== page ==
How to Prune and Maintain an Espalier Peach tree (Avalon Pride)

The Garden Party

Every week I email a gardening question to the panel of experts at BBC Radio Norfolk’s The Garden Party  and then eagerly listen to the programme the following day, scribbling down the gems of information they kindly offer. Today however, for the first time, I thought I would share their advice with you:

My question:

Dear Gardeners,

We have an espaliered Avalon Pride peach tree (resistant to leaf curl apparently) that I planted about five years ago which is now as big as I want it to get – in other words, it’s filled its space on the wall that it shares with a fan trained fig tree.

AVALON PRIDE peach in April

Last year we had a bumper crop of fruit off it and again this year I’ve spotted several baby peaches forming.

Of course like everything else at this time of year, it is exploding with new growth – are these called ‘water sprouts’ or ‘laterals’ maybe? Mainly growing upwards off the horizontal branches. Do I remove them? If so, exactly where on the new growth do I make the cut and WHEN?

New growth AVALON PRIDE peach

So my question is about pruning, which every year I struggle to get my head round. In a nutshell, we want to maximise fruit production whilst maintaining its current size.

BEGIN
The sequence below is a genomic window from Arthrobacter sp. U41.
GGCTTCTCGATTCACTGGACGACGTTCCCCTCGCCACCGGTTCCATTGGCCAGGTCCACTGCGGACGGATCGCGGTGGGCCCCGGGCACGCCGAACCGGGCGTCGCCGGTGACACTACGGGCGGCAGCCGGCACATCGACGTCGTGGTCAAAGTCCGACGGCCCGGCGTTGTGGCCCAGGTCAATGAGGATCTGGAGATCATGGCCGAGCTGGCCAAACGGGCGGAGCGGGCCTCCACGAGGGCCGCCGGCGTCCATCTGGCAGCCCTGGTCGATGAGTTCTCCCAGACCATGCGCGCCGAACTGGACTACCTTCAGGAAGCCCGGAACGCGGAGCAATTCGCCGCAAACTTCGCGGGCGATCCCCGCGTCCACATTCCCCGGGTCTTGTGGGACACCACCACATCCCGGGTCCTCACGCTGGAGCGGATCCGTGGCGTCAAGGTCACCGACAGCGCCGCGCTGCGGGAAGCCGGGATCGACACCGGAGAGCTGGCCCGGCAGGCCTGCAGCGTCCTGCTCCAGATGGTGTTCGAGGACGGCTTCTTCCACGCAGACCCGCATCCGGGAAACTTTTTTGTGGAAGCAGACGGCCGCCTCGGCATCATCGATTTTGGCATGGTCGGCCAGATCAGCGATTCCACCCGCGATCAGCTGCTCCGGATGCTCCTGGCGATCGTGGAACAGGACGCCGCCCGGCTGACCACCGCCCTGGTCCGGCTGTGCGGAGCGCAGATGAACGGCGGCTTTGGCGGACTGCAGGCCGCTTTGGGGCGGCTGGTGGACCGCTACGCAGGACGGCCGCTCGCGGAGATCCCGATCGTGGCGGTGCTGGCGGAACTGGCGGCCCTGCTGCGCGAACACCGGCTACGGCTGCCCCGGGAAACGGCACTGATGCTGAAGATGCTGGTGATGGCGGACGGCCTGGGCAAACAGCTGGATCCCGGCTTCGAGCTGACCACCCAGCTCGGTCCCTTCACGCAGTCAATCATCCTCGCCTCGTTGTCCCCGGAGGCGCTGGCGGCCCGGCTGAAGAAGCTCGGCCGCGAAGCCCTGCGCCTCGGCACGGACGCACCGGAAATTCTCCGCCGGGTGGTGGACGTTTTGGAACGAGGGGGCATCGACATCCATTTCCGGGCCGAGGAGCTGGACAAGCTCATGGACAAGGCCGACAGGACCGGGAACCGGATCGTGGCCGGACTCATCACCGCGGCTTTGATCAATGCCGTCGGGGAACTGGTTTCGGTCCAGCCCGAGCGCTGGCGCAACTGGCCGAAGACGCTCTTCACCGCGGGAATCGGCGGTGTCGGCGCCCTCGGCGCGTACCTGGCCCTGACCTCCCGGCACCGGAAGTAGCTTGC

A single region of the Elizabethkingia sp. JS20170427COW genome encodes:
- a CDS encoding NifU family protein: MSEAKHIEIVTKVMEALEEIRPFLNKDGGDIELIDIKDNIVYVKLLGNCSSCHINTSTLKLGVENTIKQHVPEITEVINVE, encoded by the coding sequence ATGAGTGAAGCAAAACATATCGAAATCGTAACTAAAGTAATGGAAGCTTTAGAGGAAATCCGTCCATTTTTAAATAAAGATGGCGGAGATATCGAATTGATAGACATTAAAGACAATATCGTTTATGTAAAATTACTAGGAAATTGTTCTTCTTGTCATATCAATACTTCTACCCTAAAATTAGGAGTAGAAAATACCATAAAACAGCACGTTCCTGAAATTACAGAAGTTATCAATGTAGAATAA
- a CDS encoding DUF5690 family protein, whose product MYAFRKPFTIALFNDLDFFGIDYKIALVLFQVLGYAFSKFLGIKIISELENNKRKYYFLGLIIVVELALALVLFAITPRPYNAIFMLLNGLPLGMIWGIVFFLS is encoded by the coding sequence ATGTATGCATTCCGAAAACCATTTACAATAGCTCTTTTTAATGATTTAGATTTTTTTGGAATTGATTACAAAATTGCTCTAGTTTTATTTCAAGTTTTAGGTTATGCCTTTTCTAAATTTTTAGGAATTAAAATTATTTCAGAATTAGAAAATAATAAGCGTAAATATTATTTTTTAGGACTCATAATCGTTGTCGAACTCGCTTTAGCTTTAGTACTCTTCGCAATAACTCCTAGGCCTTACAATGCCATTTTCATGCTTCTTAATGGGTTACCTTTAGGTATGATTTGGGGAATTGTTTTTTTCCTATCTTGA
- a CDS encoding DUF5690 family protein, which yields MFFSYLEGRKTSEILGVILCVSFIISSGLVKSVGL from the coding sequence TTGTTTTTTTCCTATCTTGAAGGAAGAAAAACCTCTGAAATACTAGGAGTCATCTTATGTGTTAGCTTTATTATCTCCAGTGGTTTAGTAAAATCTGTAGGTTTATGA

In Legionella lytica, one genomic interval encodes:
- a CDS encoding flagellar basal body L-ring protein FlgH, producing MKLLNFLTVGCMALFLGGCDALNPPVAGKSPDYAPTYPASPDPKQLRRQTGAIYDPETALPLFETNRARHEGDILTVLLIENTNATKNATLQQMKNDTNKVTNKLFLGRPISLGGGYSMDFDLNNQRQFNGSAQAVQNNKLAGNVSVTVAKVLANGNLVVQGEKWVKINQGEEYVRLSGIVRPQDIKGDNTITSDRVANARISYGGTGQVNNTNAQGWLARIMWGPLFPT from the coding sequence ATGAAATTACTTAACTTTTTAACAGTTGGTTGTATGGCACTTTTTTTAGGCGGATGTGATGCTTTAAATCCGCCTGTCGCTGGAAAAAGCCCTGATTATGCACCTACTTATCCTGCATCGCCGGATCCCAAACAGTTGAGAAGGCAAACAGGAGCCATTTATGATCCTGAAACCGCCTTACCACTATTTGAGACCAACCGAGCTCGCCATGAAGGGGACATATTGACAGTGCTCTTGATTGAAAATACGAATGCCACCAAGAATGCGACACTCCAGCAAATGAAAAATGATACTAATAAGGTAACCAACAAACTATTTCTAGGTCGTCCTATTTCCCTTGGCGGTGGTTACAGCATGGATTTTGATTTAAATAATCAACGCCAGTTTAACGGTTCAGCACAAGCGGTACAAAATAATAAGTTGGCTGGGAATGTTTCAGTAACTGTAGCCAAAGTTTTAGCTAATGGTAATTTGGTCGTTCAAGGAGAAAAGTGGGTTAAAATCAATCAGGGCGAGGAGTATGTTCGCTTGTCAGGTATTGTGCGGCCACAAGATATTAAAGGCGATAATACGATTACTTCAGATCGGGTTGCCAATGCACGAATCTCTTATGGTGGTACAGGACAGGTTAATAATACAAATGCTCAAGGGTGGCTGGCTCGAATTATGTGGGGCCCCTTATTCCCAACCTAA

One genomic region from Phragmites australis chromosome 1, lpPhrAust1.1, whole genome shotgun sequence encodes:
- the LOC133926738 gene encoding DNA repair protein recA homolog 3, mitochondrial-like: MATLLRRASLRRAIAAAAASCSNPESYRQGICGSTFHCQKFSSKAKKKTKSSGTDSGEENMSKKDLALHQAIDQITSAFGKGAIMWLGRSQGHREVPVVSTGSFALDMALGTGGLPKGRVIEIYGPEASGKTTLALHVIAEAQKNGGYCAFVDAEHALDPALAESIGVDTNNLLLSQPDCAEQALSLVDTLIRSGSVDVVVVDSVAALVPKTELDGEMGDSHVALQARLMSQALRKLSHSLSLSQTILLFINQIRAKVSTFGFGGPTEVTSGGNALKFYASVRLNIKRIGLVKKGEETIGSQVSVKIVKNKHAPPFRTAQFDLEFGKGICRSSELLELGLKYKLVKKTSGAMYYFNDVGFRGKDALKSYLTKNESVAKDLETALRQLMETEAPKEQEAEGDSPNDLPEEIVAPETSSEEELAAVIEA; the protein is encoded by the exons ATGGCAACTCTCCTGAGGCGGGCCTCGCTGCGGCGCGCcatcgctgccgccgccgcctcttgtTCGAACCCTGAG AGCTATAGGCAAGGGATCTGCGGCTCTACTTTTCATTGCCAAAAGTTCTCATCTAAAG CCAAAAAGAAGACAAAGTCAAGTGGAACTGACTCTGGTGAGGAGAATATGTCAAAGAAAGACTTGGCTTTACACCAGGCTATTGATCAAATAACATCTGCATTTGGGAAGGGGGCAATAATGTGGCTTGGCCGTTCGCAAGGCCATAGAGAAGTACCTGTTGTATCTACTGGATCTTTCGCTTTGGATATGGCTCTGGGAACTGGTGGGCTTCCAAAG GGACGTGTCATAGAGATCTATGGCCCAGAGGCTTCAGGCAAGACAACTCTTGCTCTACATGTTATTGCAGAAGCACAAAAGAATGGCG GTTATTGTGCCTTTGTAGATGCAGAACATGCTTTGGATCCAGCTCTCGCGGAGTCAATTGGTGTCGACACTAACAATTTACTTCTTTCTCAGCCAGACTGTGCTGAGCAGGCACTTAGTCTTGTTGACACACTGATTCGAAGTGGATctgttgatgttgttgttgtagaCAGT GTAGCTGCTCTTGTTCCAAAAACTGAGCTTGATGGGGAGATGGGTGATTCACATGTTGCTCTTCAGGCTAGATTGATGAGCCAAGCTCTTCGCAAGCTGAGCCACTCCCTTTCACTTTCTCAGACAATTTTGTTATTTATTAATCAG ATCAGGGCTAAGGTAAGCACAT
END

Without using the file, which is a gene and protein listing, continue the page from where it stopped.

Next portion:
Many thanks in advance.

Bridget

The Garden Party’s response:

Because it’s a Prunus you’ve got to SUMMER PRUNE. You have to decide which bits you want to grow to give you structure and which bits you want to fruit. Your tree is already well structured so presumably you’ll want most of it to bear fruit.

New peaches on Avalon Pride Peach Tree forming in July

So you cut back all the new growth to under a third of the length taking them right back, leaving any fruit in place. When we saw the photograph of your tree in April I reckon it’s looking pretty good – you just need to take out a bit more. You’ve got a bit too much leafage and you need to get more air circulating.

AVALON PRIDE peach tree in July

Any growth sticking out in the wrong direction you should take off completely and the others you take back to just under a third.

It might be necessary on occasions to take out an old branch and replace it, so keep an eye on suitably positioned new growth for this purpose near to the branch that you plan to remove and train accordingly.

Well Bridget, I hope that explains it!

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